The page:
The secrets behind China's extraordinary educational system - good, bad, and ugly.
Chinese students' consistently stunning performance on the international PISA exams - where they outscore students of all other nations in math, reading, and science - have positioned China as a world education leader. American educators and pundits have declared this a "Sputnik Moment", saying that we must learn from China's education system in order to maintain our status as an education leader and global superpower. Indeed, many of the reforms taking hold in United States schools, such as a greater emphasis on standardized testing and the increasing importance of core subjects like reading and math, echo the Chinese system. We're following in China's footsteps - but is this the direction we should take?
Who's Afraid of the Big Bad Dragon? by award-winning writer Yong Zhao offers an entertaining, provocative insider's account of the Chinese school system, revealing the secrets that make it both "the best and worst" in the world. Born and raised in China's Sichuan province and a teacher in China for many years, Zhao has a unique perspective on Chinese culture and education. He explains in vivid detail how China turns out the world's highest-achieving students in reading, math, and science - yet by all accounts Chinese educators, parents, and political leaders hate the system and long to send their kids to Western schools. Filled with fascinating stories and compelling data, this audiobook offers a nuanced and sobering tour of education in China.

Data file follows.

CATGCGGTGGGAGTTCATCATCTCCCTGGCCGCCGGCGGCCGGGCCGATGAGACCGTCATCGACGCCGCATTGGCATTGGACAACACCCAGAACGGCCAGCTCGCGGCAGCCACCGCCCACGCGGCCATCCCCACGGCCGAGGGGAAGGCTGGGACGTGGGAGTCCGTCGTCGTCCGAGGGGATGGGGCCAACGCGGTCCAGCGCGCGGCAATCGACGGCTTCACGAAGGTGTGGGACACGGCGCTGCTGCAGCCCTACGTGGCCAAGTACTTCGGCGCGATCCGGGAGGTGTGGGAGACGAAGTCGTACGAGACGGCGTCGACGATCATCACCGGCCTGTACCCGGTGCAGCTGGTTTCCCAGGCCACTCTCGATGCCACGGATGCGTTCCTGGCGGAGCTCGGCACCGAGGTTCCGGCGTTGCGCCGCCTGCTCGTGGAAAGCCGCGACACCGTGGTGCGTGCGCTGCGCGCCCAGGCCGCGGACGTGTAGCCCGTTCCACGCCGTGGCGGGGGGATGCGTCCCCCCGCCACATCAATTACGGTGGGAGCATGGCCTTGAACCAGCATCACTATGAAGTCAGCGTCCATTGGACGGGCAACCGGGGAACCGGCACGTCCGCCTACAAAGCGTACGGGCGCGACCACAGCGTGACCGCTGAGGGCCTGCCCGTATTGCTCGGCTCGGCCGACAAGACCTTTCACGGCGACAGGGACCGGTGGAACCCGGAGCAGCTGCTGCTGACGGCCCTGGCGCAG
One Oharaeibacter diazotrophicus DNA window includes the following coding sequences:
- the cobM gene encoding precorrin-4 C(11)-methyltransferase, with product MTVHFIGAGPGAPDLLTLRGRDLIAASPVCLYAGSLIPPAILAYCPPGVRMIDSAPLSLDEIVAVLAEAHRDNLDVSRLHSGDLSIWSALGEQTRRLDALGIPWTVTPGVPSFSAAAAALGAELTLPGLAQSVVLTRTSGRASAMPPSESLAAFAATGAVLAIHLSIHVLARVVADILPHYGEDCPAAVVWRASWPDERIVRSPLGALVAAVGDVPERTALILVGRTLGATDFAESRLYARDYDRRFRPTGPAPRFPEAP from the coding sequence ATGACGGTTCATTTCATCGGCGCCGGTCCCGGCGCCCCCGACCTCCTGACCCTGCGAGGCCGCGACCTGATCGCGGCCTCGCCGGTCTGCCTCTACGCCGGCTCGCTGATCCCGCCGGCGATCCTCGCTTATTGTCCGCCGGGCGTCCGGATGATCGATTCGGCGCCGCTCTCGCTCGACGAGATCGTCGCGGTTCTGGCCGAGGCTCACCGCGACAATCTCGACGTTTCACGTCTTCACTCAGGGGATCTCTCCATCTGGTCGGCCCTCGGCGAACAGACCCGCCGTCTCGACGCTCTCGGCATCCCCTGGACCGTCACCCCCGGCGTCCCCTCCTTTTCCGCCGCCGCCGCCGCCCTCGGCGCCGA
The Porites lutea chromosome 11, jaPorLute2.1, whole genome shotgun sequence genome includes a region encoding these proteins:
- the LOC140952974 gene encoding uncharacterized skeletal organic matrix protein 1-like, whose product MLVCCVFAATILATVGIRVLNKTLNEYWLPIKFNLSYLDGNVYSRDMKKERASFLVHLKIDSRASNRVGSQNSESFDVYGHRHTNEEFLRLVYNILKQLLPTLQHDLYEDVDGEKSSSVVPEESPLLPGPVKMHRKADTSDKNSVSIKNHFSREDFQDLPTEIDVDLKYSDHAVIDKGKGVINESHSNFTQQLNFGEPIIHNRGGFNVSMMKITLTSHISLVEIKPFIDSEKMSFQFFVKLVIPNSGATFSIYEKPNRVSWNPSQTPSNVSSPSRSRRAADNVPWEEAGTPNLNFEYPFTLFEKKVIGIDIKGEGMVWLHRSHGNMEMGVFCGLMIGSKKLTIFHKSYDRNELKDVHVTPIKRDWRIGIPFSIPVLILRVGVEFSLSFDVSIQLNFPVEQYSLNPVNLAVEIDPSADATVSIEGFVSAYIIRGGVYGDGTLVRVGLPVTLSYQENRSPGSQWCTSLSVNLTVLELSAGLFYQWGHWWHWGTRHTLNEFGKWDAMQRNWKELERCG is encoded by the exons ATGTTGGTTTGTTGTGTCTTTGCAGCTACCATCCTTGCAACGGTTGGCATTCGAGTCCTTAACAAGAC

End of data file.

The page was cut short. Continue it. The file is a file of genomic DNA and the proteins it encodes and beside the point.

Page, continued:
Learn how China is able to turn out the world's highest achieving students in math, science, and reading. Discover why, despite these amazing test scores, Chinese parents, teachers, and political leaders are desperate to leave behind their educational system. Discover how current reforms in the U.S. parallel the classic Chinese system, and how this could help (or hurt) our students' prospects.
©2014 John Wiley & Sons, Inc (P)2014 Audible Inc.
For anyone in educational leadership or aspiring to it, this is a must read if we are to avoid developed countries sliding towards a highly efficient model of industrialised education that initially appears attractive. Yong as the champion of education in entrepreneurship makes a compelling case.
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